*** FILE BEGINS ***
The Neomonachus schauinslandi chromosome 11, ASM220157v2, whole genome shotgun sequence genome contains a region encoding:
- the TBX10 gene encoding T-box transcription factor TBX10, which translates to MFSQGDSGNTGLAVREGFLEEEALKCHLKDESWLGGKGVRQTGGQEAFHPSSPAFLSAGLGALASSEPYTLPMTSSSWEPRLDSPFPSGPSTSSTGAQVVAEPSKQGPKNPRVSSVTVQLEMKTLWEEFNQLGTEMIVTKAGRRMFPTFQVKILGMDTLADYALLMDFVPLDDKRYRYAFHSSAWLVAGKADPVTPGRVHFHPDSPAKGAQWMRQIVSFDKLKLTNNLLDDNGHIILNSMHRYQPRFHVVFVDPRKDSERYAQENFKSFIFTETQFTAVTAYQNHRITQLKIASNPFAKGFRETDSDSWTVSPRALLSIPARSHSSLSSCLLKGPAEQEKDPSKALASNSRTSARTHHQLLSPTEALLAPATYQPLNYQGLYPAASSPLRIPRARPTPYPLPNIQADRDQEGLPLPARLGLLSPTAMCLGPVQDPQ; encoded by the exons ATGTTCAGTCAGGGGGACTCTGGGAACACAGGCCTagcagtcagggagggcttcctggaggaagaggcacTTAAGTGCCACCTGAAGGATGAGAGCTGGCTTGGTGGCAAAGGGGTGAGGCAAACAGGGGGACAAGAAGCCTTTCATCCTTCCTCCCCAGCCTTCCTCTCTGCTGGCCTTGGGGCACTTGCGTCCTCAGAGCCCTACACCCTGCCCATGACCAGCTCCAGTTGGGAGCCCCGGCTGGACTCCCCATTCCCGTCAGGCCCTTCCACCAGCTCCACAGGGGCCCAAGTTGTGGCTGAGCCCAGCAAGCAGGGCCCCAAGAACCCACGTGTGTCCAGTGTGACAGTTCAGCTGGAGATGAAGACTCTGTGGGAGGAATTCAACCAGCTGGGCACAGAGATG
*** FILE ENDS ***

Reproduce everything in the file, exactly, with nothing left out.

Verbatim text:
The Neomonachus schauinslandi chromosome 11, ASM220157v2, whole genome shotgun sequence genome contains a region encoding:
- the TBX10 gene encoding T-box transcription factor TBX10, which translates to MFSQGDSGNTGLAVREGFLEEEALKCHLKDESWLGGKGVRQTGGQEAFHPSSPAFLSAGLGALASSEPYTLPMTSSSWEPRLDSPFPSGPSTSSTGAQVVAEPSKQGPKNPRVSSVTVQLEMKTLWEEFNQLGTEMIVTKAGRRMFPTFQVKILGMDTLADYALLMDFVPLDDKRYRYAFHSSAWLVAGKADPVTPGRVHFHPDSPAKGAQWMRQIVSFDKLKLTNNLLDDNGHIILNSMHRYQPRFHVVFVDPRKDSERYAQENFKSFIFTETQFTAVTAYQNHRITQLKIASNPFAKGFRETDSDSWTVSPRALLSIPARSHSSLSSCLLKGPAEQEKDPSKALASNSRTSARTHHQLLSPTEALLAPATYQPLNYQGLYPAASSPLRIPRARPTPYPLPNIQADRDQEGLPLPARLGLLSPTAMCLGPVQDPQ; encoded by the exons ATGTTCAGTCAGGGGGACTCTGGGAACACAGGCCTagcagtcagggagggcttcctggaggaagaggcacTTAAGTGCCACCTGAAGGATGAGAGCTGGCTTGGTGGCAAAGGGGTGAGGCAAACAGGGGGACAAGAAGCCTTTCATCCTTCCTCCCCAGCCTTCCTCTCTGCTGGCCTTGGGGCACTTGCGTCCTCAGAGCCCTACACCCTGCCCATGACCAGCTCCAGTTGGGAGCCCCGGCTGGACTCCCCATTCCCGTCAGGCCCTTCCACCAGCTCCACAGGGGCCCAAGTTGTGGCTGAGCCCAGCAAGCAGGGCCCCAAGAACCCACGTGTGTCCAGTGTGACAGTTCAGCTGGAGATGAAGACTCTGTGGGAGGAATTCAACCAGCTGGGCACAGAGATG